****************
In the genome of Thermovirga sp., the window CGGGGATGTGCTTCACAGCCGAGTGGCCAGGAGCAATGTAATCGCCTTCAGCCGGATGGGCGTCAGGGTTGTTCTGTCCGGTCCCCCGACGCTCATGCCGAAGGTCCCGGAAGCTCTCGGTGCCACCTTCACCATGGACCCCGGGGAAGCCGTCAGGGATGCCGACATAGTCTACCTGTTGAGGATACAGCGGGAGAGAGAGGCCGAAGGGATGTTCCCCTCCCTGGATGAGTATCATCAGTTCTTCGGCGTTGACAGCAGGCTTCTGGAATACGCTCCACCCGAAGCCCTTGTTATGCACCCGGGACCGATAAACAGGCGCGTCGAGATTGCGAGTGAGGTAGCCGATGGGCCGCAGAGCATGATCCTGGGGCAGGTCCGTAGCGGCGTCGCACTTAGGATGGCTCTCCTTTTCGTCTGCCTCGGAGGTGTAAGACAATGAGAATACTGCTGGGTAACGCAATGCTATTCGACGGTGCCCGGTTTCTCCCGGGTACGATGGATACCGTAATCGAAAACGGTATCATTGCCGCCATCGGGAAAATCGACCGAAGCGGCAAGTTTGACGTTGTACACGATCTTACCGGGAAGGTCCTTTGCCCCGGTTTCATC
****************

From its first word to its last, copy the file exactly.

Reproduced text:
In the genome of Thermovirga sp., the window CGGGGATGTGCTTCACAGCCGAGTGGCCAGGAGCAATGTAATCGCCTTCAGCCGGATGGGCGTCAGGGTTGTTCTGTCCGGTCCCCCGACGCTCATGCCGAAGGTCCCGGAAGCTCTCGGTGCCACCTTCACCATGGACCCCGGGGAAGCCGTCAGGGATGCCGACATAGTCTACCTGTTGAGGATACAGCGGGAGAGAGAGGCCGAAGGGATGTTCCCCTCCCTGGATGAGTATCATCAGTTCTTCGGCGTTGACAGCAGGCTTCTGGAATACGCTCCACCCGAAGCCCTTGTTATGCACCCGGGACCGATAAACAGGCGCGTCGAGATTGCGAGTGAGGTAGCCGATGGGCCGCAGAGCATGATCCTGGGGCAGGTCCGTAGCGGCGTCGCACTTAGGATGGCTCTCCTTTTCGTCTGCCTCGGAGGTGTAAGACAATGAGAATACTGCTGGGTAACGCAATGCTATTCGACGGTGCCCGGTTTCTCCCGGGTACGATGGATACCGTAATCGAAAACGGTATCATTGCCGCCATCGGGAAAATCGACCGAAGCGGCAAGTTTGACGTTGTACACGATCTTACCGGGAAGGTCCTTTGCCCCGGTTTCATC